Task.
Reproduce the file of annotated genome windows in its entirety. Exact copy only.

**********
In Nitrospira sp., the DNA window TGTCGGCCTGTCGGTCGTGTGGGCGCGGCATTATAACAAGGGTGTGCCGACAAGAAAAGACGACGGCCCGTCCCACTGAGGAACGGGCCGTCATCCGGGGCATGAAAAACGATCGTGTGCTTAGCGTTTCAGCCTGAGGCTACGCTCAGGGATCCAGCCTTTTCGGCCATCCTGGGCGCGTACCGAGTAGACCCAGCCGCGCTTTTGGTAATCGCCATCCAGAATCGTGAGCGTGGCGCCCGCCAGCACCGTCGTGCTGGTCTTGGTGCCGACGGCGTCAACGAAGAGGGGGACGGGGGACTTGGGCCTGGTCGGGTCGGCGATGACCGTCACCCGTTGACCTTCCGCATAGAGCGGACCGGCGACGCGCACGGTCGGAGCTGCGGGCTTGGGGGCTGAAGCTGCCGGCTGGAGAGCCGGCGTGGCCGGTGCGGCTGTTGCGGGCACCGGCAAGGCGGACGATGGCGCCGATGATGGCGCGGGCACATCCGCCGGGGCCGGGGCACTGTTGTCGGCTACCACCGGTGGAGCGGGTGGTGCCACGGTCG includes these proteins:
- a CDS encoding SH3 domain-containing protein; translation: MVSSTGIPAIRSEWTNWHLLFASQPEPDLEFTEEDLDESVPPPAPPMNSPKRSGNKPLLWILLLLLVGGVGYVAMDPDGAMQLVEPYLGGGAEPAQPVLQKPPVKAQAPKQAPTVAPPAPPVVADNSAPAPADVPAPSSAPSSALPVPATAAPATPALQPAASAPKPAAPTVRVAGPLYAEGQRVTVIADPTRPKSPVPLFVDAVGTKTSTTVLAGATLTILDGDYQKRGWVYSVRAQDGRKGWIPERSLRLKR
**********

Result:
In Nitrospira sp., the DNA window TGTCGGCCTGTCGGTCGTGTGGGCGCGGCATTATAACAAGGGTGTGCCGACAAGAAAAGACGACGGCCCGTCCCACTGAGGAACGGGCCGTCATCCGGGGCATGAAAAACGATCGTGTGCTTAGCGTTTCAGCCTGAGGCTACGCTCAGGGATCCAGCCTTTTCGGCCATCCTGGGCGCGTACCGAGTAGACCCAGCCGCGCTTTTGGTAATCGCCATCCAGAATCGTGAGCGTGGCGCCCGCCAGCACCGTCGTGCTGGTCTTGGTGCCGACGGCGTCAACGAAGAGGGGGACGGGGGACTTGGGCCTGGTCGGGTCGGCGATGACCGTCACCCGTTGACCTTCCGCATAGAGCGGACCGGCGACGCGCACGGTCGGAGCTGCGGGCTTGGGGGCTGAAGCTGCCGGCTGGAGAGCCGGCGTGGCCGGTGCGGCTGTTGCGGGCACCGGCAAGGCGGACGATGGCGCCGATGATGGCGCGGGCACATCCGCCGGGGCCGGGGCACTGTTGTCGGCTACCACCGGTGGAGCGGGTGGTGCCACGGTCG includes these proteins:
- a CDS encoding SH3 domain-containing protein; translation: MVSSTGIPAIRSEWTNWHLLFASQPEPDLEFTEEDLDESVPPPAPPMNSPKRSGNKPLLWILLLLLVGGVGYVAMDPDGAMQLVEPYLGGGAEPAQPVLQKPPVKAQAPKQAPTVAPPAPPVVADNSAPAPADVPAPSSAPSSALPVPATAAPATPALQPAASAPKPAAPTVRVAGPLYAEGQRVTVIADPTRPKSPVPLFVDAVGTKTSTTVLAGATLTILDGDYQKRGWVYSVRAQDGRKGWIPERSLRLKR